Complications of this procedure are uncommon.  In a small percentage of children, blood supply to the growing hip will be affected  (avascular necrosis).  The majority of children affected by this condition do not require any further treatment.  Occasionally there can be problems with the hip spica.  The skin can become irritated or sore underneath.  This normally settles on removal of the spica.  Following the closed reduction treatment, the child is followed up long term to ensure the hip grows normally.  If the hip remains persistently shallow, then occasionally further surgery is required.


  Open Reduction of the Hip

This is an open surgical procedure which allows the hip to go back into socket by releasing tight structures around the hip.  It is normally performed on children from the age of 6 months to 2 years.  The child is brought in the day of surgery. The operation is performed under a general anaesthetic. An incision is made in the groin. The hip joint is opened, tight structures are released and the hip is put back into joint. The lining of the joint is tightened to hold the hip in place. The wound is closed with stitches which dissolve under the skin. The child is then placed into a body plaster (hip spica) which is kept on for 3 months The total stay in hospital is normally 5-6 days. A special scan (MRI scan) is taken 2 days after the operation to check that the hip has remained in place.

After 3 months, the child is brought back into hospital for the plaster to be removed. The child will need to have physiotherapy in hospital for approximately 1 week to regain mobility. The child will then be followed up in the outpatient clinic at regular intervals to monitor the growth of the hip


There will be a scar in the groin. This generally fades well, but can occasionally be more obvious.


Whenever there is a cut made in the skin, there is a small chance of infection.  Serious infection is rare in children.


There is a chance of injuring nerves and blood vessels around the hip. This is rare.


The blood supply to the growing hip can be affected (avascular necrosis). This is uncommon, and does not always need treatment. Rarely, it can lead to a more serious disturbance to the growth of the hip, and may require further operations.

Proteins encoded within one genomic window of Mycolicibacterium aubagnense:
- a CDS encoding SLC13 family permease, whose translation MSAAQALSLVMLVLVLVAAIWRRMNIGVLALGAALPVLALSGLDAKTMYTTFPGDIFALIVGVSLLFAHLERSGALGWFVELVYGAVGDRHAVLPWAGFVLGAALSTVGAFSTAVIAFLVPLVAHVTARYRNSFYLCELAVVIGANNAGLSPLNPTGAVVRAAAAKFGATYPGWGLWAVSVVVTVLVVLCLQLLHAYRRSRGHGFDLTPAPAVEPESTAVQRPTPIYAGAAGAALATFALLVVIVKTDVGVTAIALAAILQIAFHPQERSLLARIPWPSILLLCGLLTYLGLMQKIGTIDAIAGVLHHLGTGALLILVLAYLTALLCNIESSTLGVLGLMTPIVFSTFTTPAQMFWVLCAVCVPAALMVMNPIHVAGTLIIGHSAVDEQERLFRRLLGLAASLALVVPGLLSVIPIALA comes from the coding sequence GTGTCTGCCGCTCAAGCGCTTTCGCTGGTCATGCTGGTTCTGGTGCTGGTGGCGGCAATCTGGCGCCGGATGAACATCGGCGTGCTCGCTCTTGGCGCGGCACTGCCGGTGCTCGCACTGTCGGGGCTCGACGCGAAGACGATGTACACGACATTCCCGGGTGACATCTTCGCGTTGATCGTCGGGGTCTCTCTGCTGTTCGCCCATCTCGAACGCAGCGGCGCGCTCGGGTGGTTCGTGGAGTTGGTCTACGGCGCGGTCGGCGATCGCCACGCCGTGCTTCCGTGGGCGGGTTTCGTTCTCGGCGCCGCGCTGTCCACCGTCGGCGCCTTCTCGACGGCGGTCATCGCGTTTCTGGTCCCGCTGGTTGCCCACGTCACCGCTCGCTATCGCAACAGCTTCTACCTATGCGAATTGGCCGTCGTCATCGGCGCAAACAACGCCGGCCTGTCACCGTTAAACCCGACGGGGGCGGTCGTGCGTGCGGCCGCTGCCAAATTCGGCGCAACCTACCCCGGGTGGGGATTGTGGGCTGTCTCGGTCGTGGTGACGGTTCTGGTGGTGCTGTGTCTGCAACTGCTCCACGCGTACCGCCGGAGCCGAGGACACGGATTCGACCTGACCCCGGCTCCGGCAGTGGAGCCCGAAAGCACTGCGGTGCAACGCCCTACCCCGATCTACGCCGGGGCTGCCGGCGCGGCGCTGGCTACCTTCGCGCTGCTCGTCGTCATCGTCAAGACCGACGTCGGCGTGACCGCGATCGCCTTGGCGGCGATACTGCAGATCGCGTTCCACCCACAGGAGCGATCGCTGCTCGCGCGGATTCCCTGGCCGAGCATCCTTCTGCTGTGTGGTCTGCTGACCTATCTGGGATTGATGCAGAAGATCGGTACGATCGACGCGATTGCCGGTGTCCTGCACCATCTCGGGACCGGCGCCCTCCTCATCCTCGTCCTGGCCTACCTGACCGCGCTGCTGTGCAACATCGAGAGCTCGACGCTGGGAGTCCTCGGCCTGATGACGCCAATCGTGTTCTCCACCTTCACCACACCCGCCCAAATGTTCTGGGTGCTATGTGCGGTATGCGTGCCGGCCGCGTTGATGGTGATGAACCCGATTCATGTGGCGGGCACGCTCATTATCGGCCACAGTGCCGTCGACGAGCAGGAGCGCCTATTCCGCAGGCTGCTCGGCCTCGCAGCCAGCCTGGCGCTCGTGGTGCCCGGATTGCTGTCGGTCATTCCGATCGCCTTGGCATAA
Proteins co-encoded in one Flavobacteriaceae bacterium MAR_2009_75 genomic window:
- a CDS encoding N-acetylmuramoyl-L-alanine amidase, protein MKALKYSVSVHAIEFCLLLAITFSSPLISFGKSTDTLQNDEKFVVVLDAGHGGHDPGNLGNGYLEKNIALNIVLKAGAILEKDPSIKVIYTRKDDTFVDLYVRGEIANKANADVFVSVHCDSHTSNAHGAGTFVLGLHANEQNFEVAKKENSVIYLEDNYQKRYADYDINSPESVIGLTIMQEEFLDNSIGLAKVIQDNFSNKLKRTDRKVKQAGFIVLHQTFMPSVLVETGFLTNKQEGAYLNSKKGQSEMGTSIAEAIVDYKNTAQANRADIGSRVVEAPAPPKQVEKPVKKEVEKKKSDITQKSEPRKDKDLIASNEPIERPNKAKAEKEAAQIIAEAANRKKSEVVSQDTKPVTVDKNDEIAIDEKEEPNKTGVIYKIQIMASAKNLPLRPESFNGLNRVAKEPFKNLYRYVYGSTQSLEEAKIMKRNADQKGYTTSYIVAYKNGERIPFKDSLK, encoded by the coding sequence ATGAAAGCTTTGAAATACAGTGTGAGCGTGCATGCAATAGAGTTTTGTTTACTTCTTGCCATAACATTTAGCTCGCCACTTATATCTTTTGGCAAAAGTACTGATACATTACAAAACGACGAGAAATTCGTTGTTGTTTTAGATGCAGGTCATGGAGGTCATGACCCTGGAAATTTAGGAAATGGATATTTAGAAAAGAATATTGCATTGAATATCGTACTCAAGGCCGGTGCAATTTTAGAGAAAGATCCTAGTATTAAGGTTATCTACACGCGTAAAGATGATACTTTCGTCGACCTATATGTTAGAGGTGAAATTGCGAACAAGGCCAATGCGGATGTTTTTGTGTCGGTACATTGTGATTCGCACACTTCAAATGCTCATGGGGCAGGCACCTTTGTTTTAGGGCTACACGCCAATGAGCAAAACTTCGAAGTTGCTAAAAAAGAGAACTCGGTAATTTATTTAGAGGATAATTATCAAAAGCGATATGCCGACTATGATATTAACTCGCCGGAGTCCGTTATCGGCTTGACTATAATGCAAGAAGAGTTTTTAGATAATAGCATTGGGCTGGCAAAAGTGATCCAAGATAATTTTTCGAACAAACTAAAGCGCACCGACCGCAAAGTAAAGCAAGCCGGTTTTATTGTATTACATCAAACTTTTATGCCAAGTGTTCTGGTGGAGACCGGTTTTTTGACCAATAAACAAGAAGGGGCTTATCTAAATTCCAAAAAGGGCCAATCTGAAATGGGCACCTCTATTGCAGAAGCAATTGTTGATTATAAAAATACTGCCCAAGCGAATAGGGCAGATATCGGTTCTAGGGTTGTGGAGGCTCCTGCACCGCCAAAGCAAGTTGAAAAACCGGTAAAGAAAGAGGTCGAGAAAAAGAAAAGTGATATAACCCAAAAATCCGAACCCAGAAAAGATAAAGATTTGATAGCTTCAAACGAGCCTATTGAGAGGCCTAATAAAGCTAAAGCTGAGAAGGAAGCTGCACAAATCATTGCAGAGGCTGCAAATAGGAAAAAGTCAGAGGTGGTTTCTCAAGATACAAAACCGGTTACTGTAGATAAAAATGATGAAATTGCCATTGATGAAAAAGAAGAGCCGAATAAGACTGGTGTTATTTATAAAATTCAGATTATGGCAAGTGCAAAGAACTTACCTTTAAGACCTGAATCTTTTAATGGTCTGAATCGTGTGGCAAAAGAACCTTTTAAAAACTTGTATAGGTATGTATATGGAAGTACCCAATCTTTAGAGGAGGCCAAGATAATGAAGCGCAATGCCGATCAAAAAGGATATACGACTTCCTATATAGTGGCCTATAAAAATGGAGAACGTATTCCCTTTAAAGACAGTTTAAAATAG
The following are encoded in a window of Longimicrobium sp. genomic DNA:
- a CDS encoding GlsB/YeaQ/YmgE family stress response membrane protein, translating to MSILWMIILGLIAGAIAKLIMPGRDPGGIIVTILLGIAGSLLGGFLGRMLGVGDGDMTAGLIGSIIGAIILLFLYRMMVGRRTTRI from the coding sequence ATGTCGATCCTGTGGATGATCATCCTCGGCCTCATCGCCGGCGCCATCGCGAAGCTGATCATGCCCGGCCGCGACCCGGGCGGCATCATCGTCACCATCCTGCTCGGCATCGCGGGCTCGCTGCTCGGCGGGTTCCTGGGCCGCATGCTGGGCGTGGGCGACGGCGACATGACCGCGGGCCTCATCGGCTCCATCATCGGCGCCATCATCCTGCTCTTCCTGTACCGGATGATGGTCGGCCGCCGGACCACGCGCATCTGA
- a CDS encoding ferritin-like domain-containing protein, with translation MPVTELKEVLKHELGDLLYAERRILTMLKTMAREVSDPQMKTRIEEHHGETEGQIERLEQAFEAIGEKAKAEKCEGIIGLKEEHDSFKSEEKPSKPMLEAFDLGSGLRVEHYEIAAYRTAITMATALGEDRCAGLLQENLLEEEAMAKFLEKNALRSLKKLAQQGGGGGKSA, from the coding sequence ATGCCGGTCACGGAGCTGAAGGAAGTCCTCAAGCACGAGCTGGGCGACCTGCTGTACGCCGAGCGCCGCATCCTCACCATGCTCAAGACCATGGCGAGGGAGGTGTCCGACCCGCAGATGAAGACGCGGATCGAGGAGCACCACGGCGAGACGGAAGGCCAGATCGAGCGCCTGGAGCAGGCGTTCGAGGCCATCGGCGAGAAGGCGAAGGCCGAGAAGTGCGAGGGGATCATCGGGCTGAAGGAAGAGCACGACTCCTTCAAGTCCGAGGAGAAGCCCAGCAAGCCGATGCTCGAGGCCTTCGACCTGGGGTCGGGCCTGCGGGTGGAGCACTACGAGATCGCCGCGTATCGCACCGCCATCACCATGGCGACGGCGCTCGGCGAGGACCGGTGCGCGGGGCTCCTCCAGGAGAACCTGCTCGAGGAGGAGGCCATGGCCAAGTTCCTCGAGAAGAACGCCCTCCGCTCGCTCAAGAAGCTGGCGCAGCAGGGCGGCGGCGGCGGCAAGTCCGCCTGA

The hip requires regular follow up with X rays to ensure that the shallow hip socket grows deeper. If this does not occur, then a further procedure can be required


 Femoral Osteotomy and Salter’s Pelvic Osteotomy


In older children presenting with Developmental Dysplasia of the Hip or following previous treatment for Developmental Dysplasia of the Hip, additional surgery can be required.  The open reduction operation can be combined with a femoral and / or a Salter’s pelvic osteotomy. A Femoral Osteotomy means cutting the thigh bone.  The thigh bone is then re-aligned, shortened, and held in place with a plate and screws.  The femoral osteotomy operation is performed through an incision along the side of the thigh.  If there is a shallow hip socket then a Salter’s Pelvic Osteotomy can be undertaken.  This is performed through the same incision in the groin as used for an Open Reduction.  The pelvic bone is cut and the socket is rotated to help treat shallowness of the hip socket.  The socket is held in place with a bone graft taken from the hip bone.  It is held in place with two wires.  The wires are underneath the skin.  For both the Femoral and Salter’s Pelvic Osteotomy, the stitches are below the skin and do not need to be taken out.  The child is held in a body plaster (hip spica).  This is normally for a period of 6 weeks.  For the child having Open Reduction, Femoral Osteotomy and a Salter’s Osteotomy, the stay in hospital is 5-7 days.  A CT scan is taken a few days after surgery to check that the hip has remained in place.  The child is brought back to the ward 6 weeks after the operation for removal of the plaster.  This does not require an anaesthetic.  The child does not require any further splintage.  Long term follow up is required to monitor the growth of the hip.  Approximately 6 months to one year after surgery, the metal pins, plates and screws are removed.  This requires a further operation but the child does not have to go into a plaster on this occasion.


Surgery for a Femoral or Pelvic Osteotomy leaves a scar.  The scar on the thigh can be more prominent than the scar in the groin.  Scars grow as the child grows.  There is a small possibility of injuring nerves and blood vessels in the area of surgery.  There is a small possibility of infection though this is rarely a problem in children.  For a child having a Femoral Osteotomy, a section of bone is removed to allow the hip to sit in socket without any tension.  This results in the operating leg being slightly shorter than the normal leg.  This shortening normally corrects itself with growth, but is monitored closely.

Left hip dislocation in 2 year old child

Left hip dislocation in 2 year old child

after open reduction, femoral osteotomy and pelvic osteotomy

after open reduction, femoral osteotomy and pelvic osteotomy